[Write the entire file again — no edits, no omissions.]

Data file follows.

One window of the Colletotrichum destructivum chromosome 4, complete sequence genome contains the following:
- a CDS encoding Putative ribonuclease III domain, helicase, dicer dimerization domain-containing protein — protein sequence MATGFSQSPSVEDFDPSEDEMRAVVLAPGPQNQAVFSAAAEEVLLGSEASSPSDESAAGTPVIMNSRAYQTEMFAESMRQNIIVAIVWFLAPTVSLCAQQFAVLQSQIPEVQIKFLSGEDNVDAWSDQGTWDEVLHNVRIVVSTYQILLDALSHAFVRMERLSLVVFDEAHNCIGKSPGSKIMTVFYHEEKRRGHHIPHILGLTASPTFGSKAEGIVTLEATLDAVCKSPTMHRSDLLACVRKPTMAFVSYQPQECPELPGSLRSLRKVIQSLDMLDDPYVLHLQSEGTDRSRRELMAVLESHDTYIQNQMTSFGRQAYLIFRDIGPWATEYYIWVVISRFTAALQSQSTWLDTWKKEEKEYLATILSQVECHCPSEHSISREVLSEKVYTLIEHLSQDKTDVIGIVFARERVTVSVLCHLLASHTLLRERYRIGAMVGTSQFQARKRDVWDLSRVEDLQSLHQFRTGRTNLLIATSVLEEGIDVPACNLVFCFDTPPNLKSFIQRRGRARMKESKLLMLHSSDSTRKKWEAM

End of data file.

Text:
One window of the Colletotrichum destructivum chromosome 4, complete sequence genome contains the following:
- a CDS encoding Putative ribonuclease III domain, helicase, dicer dimerization domain-containing protein — protein sequence MATGFSQSPSVEDFDPSEDEMRAVVLAPGPQNQAVFSAAAEEVLLGSEASSPSDESAAGTPVIMNSRAYQTEMFAESMRQNIIVAIVWFLAPTVSLCAQQFAVLQSQIPEVQIKFLSGEDNVDAWSDQGTWDEVLHNVRIVVSTYQILLDALSHAFVRMERLSLVVFDEAHNCIGKSPGSKIMTVFYHEEKRRGHHIPHILGLTASPTFGSKAEGIVTLEATLDAVCKSPTMHRSDLLACVRKPTMAFVSYQPQECPELPGSLRSLRKVIQSLDMLDDPYVLHLQSEGTDRSRRELMAVLESHDTYIQNQMTSFGRQAYLIFRDIGPWATEYYIWVVISRFTAALQSQSTWLDTWKKEEKEYLATILSQVECHCPSEHSISREVLSEKVYTLIEHLSQDKTDVIGIVFARERVTVSVLCHLLASHTLLRERYRIGAMVGTSQFQARKRDVWDLSRVEDLQSLHQFRTGRTNLLIATSVLEEGIDVPACNLVFCFDTPPNLKSFIQRRGRARMKESKLLMLHSSDSTRKKWEAM